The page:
1. Preheat oven to 325 degrees F. Prepare mini muffin tins by lining with mini paper liners or spray generously with nonstick cooking spray then dust with flour.
  2. For the cake: mix sugar, flour, baking soda and salt in a large bowl.
  3. Combine butter, water and cocoa powder in a medium saucepan and bring to a boil. Remove from heat then pour over dry ingredients. Gently mix together.
  4. Fold in buttermilk then eggs. Blend until smooth; batter will be thin.
  5. Using a small 1-tablespoon cookie scoop, place one scoop of batter into each mini muffin cup. Bake for 10-12 minutes; remove from oven. Cool for 5 minutes then gently remove mini cake bites from tins. Cool completely.
  6. Frosting: in a medium saucepan, heat milk, butter and cocoa over medium heat until mixture comes to a boil. Remove from heat then whisk in confectioners' sugar and vanilla until smooth.
  7. Carefully spoon a tablespoon of frosting over each bite. Frosting will set after a few minutes. 

    Tuesday, July 10, 2018

    White Chocolate Brownies

    White Chocolate Brownies - made June 10, 2018 from Rosie's Bakery's Chocolate-Packed, Jam-Filled, Butter-Rich, No-Holds-Barred Cookie Book
    White chocolate lovers, you don't usually get much love on my blog since I'm not a big fan of white chocolate but this one's for you. Not only are there chunks of white chocolate in this brownie but also white chocolate melted and incorporated into the batter.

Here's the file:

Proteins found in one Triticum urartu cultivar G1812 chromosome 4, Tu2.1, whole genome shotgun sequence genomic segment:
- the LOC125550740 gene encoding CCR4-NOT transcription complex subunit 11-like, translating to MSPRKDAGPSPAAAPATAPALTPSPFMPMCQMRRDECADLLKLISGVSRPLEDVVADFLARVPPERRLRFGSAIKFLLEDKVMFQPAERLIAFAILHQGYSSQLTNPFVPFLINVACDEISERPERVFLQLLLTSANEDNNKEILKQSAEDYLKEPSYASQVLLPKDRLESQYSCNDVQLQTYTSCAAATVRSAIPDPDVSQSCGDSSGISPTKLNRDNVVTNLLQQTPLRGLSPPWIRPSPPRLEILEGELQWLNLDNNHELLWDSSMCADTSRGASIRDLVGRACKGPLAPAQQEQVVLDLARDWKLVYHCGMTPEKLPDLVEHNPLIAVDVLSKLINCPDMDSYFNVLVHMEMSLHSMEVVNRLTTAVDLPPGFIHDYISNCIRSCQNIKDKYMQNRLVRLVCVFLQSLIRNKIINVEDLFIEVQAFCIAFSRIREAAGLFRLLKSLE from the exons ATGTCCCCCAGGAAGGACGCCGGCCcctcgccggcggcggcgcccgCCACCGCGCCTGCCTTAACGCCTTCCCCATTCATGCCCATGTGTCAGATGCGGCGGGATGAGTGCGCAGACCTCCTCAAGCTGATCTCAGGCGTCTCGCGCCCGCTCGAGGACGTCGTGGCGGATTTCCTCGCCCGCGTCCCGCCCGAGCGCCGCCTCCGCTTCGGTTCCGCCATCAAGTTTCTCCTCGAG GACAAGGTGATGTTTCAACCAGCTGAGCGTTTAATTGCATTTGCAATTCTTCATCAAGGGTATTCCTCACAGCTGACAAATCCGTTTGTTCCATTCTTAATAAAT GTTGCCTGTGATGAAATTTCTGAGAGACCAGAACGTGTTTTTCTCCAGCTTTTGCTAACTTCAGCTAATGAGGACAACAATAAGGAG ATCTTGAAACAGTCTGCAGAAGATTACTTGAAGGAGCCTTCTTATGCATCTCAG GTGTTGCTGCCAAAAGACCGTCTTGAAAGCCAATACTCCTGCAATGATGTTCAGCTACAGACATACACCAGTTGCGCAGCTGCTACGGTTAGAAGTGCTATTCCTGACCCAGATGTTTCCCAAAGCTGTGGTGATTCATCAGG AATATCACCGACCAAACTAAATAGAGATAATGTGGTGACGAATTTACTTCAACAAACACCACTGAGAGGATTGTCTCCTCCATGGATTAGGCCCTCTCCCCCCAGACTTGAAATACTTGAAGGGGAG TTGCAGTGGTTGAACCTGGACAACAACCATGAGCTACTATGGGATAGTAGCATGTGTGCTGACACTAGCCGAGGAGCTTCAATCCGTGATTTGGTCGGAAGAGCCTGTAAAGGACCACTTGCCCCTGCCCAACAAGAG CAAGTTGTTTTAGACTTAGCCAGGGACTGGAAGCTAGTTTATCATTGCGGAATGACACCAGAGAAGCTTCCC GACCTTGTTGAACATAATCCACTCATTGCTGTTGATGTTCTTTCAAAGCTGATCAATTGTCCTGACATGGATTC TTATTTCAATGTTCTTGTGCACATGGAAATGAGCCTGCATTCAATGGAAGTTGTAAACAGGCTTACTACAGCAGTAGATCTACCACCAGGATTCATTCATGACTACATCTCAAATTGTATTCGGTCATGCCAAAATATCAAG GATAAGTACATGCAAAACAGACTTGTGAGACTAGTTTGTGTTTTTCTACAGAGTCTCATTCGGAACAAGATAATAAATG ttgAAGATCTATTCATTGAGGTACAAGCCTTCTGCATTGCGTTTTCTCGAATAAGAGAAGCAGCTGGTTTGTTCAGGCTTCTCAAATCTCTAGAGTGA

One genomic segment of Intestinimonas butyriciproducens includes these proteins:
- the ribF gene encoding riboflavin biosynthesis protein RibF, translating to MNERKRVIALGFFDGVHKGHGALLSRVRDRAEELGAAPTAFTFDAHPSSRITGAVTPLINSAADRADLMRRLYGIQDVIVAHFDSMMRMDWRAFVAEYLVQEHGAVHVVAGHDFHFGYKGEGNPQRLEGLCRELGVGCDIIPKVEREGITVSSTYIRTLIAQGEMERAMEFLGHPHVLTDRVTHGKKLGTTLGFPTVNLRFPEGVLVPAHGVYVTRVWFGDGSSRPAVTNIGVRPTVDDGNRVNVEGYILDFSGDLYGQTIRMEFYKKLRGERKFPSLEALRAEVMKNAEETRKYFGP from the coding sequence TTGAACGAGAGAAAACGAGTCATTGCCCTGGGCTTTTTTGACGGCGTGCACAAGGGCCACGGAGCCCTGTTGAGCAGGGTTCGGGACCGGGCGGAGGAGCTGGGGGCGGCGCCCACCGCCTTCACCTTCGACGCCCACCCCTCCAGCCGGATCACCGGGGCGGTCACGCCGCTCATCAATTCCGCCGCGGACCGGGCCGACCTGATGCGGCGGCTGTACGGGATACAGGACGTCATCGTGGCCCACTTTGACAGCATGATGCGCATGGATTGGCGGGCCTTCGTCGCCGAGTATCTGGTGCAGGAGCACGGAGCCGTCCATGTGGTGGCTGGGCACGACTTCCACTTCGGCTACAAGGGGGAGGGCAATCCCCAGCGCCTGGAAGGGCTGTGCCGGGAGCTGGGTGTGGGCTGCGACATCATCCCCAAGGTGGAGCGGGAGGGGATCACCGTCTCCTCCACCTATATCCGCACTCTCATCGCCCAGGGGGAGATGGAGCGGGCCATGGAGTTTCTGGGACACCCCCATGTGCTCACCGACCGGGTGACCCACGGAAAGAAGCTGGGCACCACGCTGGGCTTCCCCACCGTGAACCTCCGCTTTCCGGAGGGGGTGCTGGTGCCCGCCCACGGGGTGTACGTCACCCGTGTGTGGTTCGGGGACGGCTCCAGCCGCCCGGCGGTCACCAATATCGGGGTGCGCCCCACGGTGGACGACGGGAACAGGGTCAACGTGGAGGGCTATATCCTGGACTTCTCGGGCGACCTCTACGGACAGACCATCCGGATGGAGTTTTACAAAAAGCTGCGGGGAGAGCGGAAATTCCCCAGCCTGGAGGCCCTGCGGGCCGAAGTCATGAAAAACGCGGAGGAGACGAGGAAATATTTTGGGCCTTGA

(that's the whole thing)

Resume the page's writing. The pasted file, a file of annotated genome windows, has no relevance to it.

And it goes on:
The melted white chocolate adds a smoothness to the batter and a richness to the baked brownie. It's not an overly strong white chocolate taste but prevalent nonetheless. If you want to go completely purist, you can substitute even more white chocolate for the semisweet chocolate chunks.

    I liked this brownie more than I expected, mostly because I liked the "fudginess" of the texture, similar to a traditional fudge brownie. As always, it's important to use quality chocolate, especially when it comes to white chocolate. Imitation will not do. Cheap white chocolate is chalky with a crumbly mouthfeel and weird aftertaste. The good stuff is creamy and actually tastes like white chocolate. Not to be confused with real chocolate but we'll let that go.
    I omitted the macadamia nuts in this because of my aversion to nuts in blondies but if you don't mind the nuts softening during baking, feel free to add them for the traditional white chocolate macadamia flavor profile.
    12 ounces white chocolate
    4 ounces bittersweet chocolate
    1 1/2 cups all-purpose flour
    1/2 teaspoon baking powder
    1/8 teaspoon salt
    10 tablespoons unsalted butter
    3/4 cup granulated sugar
    3 large eggs
    2 1/2 teaspoons vanilla extract
    3/4 cup coarsely chopped macadamia nuts, optional
    1. Preheat oven to 325 degrees F. Line a 9-inch square baking pan with foil and lightly spray with nonstick cooking spray.
    2. Chop 6 ounces of the white chocolate very fine and set aside. Chop remaining 6 ounces white chocolate and bittersweet chocolate coarsely; set aside.
    3. Sift the flour, baking powder and salt together in a small bowl; set aside.
    4. Melt the butter in a small saucepan over low heat; do not allow to bubble. Remove pan from heat and add the finely chopped white chocolate but do not stir. Set aside.
    5. Using an electric mixer on medium-high speed, beat the sugar, eggs and vanilla in a medium-sized bowl until thick and pale, about 5 minutes.
    6. With the mixer on low speed, add the butter mixture and mix to combine, about 115 to 20 seconds. Scrape down sides of the bowl.
    7. Add the flour mixture on low speed and mix just until combined. Fold in white chocolate and bittersweet chocolate (and macadamia nuts, if using) with a rubber spatula. Spread batter evenly into prepared pan. Bake until toothpick inserted near the center comes out with a few moist crumbs, about 30 to 35 minutes.
    8. Let cool completely before cutting into squares.

    Friday, July 6, 2018